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Congressional Research Service: Tax Cuts For Wealthy Doesn't Boost Economy

WASHINGTON (CBSMiami) – Congress' nonpartisan policy analyst may have just shot a huge hole in the battle over taxes between President Barack Obama and his Republican challenger Mitt Romney.

President Obama and Romney have been fighting over taxes as part of the central economic focus of their campaign. Obama wants to raise taxes on those making more than $200,000 to help bring down the deficit, while Romney wants more tax cuts for everyone, including large tax cuts for the top tax bracket.

The Congressional Research Service weighed in with a new report analyzing tax rates since the end of World War II. The report couldn't be any worse for Romney and Republicans' argument for more tax cuts for the top tax brackets.

"There is not conclusive evidence, however, to substantiate a clear relationship between the 65-year steady reduction in the top tax rates and economic growth," the CRS reported. "Analysis of such data suggests the reduction in the top tax rates have had little association with saving, investment, or productivity growth."

The CRS continued, "However, the top tax rate reductions appear to be associated with the increasing concentration of income at the top of the income distribution."

According to the Congressional Research Service, the share of income controlled by the top 0.1 percent of U.S families income increased from 4.2 percent in 1945 to 12.3 percent by 2007 and then falling to 9.2 percent during the recession.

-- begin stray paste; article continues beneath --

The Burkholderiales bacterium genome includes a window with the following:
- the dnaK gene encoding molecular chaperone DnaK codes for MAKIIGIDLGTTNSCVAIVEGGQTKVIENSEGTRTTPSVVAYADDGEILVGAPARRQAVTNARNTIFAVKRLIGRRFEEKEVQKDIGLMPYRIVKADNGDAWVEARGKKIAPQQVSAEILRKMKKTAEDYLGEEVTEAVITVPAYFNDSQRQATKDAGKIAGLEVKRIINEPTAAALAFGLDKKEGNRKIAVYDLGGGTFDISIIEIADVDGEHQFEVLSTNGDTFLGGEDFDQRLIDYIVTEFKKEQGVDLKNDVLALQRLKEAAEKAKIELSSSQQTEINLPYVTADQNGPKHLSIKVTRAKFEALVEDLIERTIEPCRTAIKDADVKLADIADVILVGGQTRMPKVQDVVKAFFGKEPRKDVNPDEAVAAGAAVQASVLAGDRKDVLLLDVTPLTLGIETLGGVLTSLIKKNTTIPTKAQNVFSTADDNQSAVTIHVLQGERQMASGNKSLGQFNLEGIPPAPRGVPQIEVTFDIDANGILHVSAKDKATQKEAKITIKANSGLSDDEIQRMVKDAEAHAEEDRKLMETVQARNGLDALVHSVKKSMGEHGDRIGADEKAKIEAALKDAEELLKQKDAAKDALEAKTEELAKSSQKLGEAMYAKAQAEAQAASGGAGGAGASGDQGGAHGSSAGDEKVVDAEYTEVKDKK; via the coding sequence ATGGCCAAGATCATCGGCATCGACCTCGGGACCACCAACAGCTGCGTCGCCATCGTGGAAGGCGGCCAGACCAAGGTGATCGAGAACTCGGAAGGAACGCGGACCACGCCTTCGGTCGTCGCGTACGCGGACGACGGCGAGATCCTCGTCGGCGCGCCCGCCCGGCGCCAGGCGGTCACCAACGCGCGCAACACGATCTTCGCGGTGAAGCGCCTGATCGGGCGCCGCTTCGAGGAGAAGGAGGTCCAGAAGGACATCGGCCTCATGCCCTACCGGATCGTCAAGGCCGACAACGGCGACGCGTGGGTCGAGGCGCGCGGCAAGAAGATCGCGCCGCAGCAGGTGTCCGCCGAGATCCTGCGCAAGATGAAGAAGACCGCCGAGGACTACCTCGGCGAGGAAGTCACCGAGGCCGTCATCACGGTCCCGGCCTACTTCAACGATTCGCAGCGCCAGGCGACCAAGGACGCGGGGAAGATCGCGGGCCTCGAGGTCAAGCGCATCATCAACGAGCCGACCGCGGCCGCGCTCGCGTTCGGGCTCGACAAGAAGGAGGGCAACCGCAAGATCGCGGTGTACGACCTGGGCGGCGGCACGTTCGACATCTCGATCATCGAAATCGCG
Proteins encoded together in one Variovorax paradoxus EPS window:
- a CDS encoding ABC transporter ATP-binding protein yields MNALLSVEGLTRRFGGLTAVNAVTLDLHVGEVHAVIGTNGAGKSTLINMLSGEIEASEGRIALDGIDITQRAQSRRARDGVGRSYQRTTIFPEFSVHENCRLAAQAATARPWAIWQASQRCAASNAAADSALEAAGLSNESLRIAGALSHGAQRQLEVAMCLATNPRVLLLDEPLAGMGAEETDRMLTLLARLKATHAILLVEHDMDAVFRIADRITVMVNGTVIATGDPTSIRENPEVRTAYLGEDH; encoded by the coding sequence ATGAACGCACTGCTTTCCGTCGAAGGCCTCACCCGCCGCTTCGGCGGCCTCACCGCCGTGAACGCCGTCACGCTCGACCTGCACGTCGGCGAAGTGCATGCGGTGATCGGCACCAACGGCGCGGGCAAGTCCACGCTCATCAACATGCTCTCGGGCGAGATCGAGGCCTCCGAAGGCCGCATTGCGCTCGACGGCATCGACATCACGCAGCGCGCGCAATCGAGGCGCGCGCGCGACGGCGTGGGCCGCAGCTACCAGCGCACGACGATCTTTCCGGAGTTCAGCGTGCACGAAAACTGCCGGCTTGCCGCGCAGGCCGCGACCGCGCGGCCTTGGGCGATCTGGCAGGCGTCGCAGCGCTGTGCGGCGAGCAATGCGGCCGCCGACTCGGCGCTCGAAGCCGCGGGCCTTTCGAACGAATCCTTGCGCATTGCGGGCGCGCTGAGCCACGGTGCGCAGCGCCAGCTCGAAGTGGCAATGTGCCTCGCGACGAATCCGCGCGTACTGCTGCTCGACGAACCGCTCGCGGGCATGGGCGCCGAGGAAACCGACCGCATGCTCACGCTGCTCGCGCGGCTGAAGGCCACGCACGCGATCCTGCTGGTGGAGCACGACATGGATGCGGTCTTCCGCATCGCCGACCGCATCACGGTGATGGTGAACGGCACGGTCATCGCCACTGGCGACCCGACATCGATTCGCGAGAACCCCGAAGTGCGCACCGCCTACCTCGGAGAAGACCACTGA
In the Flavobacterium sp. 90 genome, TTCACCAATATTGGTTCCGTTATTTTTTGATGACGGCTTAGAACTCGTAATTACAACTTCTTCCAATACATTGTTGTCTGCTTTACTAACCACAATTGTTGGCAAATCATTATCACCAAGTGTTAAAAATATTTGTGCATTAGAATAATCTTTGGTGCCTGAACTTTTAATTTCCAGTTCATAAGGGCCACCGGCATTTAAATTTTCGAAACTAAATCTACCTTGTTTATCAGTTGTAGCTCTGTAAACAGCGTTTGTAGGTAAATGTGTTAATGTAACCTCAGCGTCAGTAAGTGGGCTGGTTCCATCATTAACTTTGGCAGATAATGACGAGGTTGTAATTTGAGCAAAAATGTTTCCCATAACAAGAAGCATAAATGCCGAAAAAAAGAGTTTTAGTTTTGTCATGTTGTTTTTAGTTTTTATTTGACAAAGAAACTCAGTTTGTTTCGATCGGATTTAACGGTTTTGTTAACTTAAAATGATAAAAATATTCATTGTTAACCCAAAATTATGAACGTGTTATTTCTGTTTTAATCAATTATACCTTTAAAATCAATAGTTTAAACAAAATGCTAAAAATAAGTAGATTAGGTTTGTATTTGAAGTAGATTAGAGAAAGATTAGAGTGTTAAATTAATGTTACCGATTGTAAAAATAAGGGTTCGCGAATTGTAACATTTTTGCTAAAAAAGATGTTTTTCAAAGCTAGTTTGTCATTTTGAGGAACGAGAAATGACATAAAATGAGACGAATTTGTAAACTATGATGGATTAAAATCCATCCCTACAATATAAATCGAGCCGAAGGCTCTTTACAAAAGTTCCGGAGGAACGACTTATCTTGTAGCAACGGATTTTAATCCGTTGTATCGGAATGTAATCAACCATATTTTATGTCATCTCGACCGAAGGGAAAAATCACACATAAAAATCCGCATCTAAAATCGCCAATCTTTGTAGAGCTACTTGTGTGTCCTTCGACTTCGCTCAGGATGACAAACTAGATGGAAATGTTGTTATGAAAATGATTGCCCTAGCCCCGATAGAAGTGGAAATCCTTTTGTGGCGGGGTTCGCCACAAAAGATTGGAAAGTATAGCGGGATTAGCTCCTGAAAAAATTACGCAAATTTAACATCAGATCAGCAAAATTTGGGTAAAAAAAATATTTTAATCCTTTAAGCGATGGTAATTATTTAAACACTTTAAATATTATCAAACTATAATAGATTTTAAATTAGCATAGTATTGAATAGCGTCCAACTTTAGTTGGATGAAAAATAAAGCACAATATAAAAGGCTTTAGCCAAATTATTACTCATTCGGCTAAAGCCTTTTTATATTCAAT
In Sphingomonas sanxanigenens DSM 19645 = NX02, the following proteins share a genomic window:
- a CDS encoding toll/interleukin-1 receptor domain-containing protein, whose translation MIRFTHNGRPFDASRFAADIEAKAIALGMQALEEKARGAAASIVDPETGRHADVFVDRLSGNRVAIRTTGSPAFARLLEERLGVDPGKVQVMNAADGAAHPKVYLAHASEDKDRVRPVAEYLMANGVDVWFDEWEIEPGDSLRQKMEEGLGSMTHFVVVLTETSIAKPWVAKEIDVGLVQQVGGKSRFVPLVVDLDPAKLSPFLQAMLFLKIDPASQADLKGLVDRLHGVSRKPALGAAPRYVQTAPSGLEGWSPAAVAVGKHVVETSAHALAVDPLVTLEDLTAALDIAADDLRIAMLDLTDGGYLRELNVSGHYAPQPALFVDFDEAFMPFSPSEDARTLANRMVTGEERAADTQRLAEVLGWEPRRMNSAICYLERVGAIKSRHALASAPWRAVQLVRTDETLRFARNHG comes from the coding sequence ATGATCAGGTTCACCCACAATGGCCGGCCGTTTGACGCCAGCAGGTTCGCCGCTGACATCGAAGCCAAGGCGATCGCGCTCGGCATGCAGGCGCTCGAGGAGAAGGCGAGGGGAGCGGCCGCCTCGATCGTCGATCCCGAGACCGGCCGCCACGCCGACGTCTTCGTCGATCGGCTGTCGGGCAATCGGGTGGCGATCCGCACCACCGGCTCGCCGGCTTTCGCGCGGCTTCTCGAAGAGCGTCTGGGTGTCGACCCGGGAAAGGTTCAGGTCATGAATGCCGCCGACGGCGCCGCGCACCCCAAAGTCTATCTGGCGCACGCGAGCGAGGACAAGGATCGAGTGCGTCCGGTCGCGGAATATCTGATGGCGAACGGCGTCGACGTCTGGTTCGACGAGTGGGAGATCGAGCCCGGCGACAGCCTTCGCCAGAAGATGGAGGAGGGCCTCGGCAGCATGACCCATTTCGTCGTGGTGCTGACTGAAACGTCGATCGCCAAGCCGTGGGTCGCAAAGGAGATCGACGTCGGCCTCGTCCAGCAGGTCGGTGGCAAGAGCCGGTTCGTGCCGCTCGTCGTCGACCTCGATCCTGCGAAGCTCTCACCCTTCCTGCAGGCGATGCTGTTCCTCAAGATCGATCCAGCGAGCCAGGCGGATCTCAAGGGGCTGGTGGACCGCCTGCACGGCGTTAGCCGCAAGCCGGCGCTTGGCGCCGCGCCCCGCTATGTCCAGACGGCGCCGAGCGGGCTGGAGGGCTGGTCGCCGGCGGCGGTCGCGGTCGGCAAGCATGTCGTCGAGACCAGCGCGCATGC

"The evidence does not suggest necessarily a relationship between tax policy with regard to the top tax rates and the size of the economic pie, but there may be a relationship to how the economic pie is sliced," the CRS reported.

The CRS said the top marginal tax rate in the late 1940's and 1950's was above 90 percent; while today it is roughly 35 percent. The top capital gains tax rate was 25 percent in the 50's, 35 percent in the 70's and today is 15 percent. Additionally, the CRS said the average tax rate faced by the top 0.01 percent of taxpayers was above 40 percent until the mid-1980's to the current average rate of below 25 percent.

The CRS report calls into question the Republican-led House of Representatives' attempt to extend the Bush-era tax cuts for all income levels and for Romney's plan to add additional tax cuts on top of extending the Bush tax cuts.

The report's finding that the lowering of tax rates doesn't impact growth, but does increase the accumulation of wealth by the richest 0.01 percent of Americans could give a boost to President Obama and Senate Democrats argument to extend middle-class tax cuts but raise rates on the wealthy.

The report's timing just weeks before the presidential debates, will give plenty of fodder for both candidates to spin and re-spin as they put final touches on their debate preparations.

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